Tips for Cooking John Dory Fish
With its large, spiny head and flat body, John Dory fish may not appear the mild, slightly sweet-tasting gourmet delicacy it is. Yet the deep sea creature, primarily fished along the southern and central coasts of New South Wales, is prized in high end American and European restaurants. It grows up to about three feet long and can weight up to seven pounds, and is known for its delicate flesh and excellent flavor.
There are many fanciful stories about John Dory fish. Sometimes called the St. Peter Fish, several legends link it to Bible stories. The blotches on the side of the fish are said to be the thumbprints of the apostle Peter, left behind when he removed a tax-paying coin from a fish’s mouth, as Jesus instructed. Peter’s fingerprints, some myths say, were left in the fish because it startled him by moaning when it was taken from the water. Jules Verne, the early science fiction writer of 20,000 Leagues Under the Sea, suggested the fish’s other name, John Dory, comes from the idea that it’s named after Heaven’s “door keeper,” St. Peter.
Yet whatever whimsical stories you can to learn about John Dory, eating it is the real treat. The fish is excellent grilled, steamed, poached, baked, or sautéed, although it can be difficult to find in the United States, outside of internet sources.
Look for the typical signs of a fresh fish: Bulging eyes, bright and shiny skin, and a not-too fishy odor. The flesh should also be firm to the touch.
Wrap the fish (whole or fillets) in plastic wrap and store in the refrigerator for up to three days. Or, place in a freezer bag and store for up to six months. Thaw in the refrigerator.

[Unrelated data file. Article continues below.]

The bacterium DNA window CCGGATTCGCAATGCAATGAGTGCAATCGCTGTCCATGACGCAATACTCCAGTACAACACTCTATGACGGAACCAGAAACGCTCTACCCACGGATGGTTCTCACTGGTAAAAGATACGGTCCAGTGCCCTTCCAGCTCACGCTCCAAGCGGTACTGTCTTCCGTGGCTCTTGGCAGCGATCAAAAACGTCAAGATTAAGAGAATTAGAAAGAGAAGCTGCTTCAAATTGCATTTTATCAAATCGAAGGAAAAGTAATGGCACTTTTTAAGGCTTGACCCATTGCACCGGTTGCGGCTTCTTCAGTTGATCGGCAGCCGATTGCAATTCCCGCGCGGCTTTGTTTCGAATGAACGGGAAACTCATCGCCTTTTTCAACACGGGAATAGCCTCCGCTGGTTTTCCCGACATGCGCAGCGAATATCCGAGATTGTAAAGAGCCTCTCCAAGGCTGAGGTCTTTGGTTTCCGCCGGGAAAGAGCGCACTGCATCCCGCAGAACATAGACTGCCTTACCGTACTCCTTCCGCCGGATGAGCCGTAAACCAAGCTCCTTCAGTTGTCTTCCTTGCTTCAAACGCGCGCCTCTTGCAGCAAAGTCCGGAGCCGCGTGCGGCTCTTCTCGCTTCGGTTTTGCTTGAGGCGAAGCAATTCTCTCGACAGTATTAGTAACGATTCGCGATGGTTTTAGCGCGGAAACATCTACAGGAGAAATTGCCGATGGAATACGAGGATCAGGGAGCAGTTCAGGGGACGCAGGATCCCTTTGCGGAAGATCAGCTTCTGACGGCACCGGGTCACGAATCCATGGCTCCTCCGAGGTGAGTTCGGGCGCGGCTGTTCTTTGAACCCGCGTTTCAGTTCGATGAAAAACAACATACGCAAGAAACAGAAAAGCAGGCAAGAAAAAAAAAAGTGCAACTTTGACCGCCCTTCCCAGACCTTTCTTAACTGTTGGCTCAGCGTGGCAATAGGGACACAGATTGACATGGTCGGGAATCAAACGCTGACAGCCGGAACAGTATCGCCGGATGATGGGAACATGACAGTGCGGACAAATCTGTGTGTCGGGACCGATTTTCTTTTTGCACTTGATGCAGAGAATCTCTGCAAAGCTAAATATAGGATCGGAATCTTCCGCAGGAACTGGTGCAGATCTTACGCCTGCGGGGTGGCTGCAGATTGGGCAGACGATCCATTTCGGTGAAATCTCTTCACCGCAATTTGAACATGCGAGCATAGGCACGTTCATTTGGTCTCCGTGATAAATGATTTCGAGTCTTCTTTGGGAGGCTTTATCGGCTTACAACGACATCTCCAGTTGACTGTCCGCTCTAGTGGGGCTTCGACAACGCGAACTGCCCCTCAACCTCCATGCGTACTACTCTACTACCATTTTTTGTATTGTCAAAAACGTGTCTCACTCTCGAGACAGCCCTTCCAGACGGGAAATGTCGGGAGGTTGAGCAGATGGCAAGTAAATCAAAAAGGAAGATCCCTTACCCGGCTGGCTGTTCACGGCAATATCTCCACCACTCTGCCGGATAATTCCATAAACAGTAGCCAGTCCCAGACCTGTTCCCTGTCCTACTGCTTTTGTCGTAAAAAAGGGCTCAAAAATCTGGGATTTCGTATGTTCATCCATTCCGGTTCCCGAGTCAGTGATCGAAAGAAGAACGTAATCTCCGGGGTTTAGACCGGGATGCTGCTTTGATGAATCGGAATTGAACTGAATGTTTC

John Dory is best cooked with its skin in place, since the flesh is quite delicate. Great seasonings for the fish include fresh lemon juice, lemon rind, black pepper, saffron, onions, fennel, and white wine.
As is true when you’re cooking anything you’ve never prepared before, it’s best to check out some quality recipes. Try Gourmandia’s John Dory recipes on videos for top-rated recipes for cooking this seafood delicacy.
Sautéing or Frying
Coat the fish in a little flour or cornmeal and place it in a preheated pan with a little olive oil. It should only take two to four minutes to completely cook the fish through, turning the John Dory over halfway through the cooking time.
Baking or Barbequing
Wrap the fish in foil before exposing it to the heat of the barbeque or oven. For baking, you may also dredge the fish in flour, dip it in a little egg, coat it with breadcrumbs, and cook on a baking sheet.
Steaming and poaching
To steam John Dory, try this method: Add about two tablespoons of oil to a pan and preheat. Add vegetables and sauté for a minute. Add about three tablespoons of water and bring to a boil. Cover with foil, and steam for two or three minutes. Lay the fish on top of the vegetables, cover with foil, and steam until cooked through, about five minutes.
John Dory is best served with white wine, mild-tasting vegetables, and rice.